As Puerto Rican politics continues to be roiled by both the federal United States’ and the Puerto Rican government’s inept and sluggish response to communities’ demands for energy democracy and energy justice, now is the time to rethink the design of recovery plans and make sure that communities are able to build back in a way that preserves and in fact advances community power.

 

Acknowledgements:

Studio Participants: Shanshan Bai, Sarah Gaines, Prince Langley, Shannon Rafferty, Zhiyu Wei, Wenqian Wen, Mengen Xu, Shuyao Zhang. Initial group research for this studio was done in collaboration and partnership with a concurrent studio in the University of Pennsylvania Department of City and Regional Planning, taught by David Gouverneur and Allison Lassiter. Deep thanks to our local contacts and partners Alejandra Castrodad-Rodríguez, José Juan Terrasa-Soler, Jerry Kirkland, C.P. Smith, José Ríos, Eileen Poueymirou, Edmundo Colón, and Anna Georas. Additional thanks to Fátima Olivieri and Henryk Tomassini for their keen guidance on Puerto Rican history, culture, architecture, and politics throughout the semester.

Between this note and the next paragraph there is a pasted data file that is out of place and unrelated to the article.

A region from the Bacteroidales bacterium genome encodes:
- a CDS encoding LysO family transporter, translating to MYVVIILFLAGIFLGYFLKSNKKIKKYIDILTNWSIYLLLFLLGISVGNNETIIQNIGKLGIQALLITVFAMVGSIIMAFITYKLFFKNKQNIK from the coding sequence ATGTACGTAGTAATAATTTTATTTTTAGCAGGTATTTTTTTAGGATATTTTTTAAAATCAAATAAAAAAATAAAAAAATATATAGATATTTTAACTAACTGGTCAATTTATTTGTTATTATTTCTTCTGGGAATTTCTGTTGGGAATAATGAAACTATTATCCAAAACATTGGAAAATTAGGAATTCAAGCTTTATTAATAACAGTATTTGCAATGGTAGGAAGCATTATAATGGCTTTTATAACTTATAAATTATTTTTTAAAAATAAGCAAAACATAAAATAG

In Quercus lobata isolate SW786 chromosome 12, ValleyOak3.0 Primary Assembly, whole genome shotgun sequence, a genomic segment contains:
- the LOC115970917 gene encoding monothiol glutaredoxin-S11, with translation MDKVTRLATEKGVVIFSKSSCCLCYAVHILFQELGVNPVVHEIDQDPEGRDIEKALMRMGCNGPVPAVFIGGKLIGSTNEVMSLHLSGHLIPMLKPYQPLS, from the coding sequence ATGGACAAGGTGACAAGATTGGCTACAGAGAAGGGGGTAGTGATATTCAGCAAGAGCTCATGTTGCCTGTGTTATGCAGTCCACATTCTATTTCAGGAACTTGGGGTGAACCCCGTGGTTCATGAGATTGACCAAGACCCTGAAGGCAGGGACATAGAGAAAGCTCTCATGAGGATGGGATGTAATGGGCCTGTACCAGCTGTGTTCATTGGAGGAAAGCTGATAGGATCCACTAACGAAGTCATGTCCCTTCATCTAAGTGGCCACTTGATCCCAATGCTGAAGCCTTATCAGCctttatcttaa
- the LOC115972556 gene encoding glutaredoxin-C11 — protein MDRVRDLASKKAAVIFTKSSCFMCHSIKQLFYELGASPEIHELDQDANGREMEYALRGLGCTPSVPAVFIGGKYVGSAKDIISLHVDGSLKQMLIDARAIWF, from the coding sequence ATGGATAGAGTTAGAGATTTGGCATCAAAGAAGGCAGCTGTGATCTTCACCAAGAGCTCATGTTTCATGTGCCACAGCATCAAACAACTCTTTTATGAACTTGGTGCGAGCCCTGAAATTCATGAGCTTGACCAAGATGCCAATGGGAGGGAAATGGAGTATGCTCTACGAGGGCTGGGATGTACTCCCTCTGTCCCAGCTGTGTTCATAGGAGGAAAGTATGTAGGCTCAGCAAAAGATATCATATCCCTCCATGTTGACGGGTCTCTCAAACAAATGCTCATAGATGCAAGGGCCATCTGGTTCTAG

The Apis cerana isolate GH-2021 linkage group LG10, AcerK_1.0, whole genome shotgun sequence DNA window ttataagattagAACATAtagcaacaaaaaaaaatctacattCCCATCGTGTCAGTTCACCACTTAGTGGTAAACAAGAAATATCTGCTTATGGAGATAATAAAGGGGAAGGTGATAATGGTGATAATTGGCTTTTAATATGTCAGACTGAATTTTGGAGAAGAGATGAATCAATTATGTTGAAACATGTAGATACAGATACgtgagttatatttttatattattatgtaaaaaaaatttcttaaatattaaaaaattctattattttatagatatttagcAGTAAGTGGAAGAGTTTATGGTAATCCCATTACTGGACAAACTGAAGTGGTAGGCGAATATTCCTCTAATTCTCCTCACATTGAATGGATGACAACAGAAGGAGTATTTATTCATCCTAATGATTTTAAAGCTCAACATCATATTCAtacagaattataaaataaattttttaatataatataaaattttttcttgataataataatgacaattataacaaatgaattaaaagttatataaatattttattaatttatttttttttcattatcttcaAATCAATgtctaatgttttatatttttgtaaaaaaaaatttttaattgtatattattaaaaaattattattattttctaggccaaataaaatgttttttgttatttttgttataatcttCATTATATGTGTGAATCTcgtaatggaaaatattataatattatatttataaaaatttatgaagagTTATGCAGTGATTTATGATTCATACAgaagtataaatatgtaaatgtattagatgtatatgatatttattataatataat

Nicholas Pevzner is a landscape architect, educator, theorist, and researcher working on the socio-spatial impact of energy infrastructure, including spatial planning for the renewable energy transition. He is a Senior Lecturer in landscape architecture at the University of Pennsylvania School of Design, and a Faculty Fellow at the Kleinman Center for Energy Policy at UPenn, with a decade of combined experience of teaching and working in landscape architecture. Nicholas teaches graduate design studios, which have included regional- and territorial-scale landscape design questions focused on landscape infrastructure and energy infrastructure. Most recently, he led a studio investigating the post-disaster response in Puerto Rico, which focused on strategies for advancing recovery in the wake of Hurricane Maria while promoting local community power. Central to this studio was the design and planning of multipurpose community facilities featuring resilient energy generation and critical services. Nicholas is the co-editor of Scenario Journal.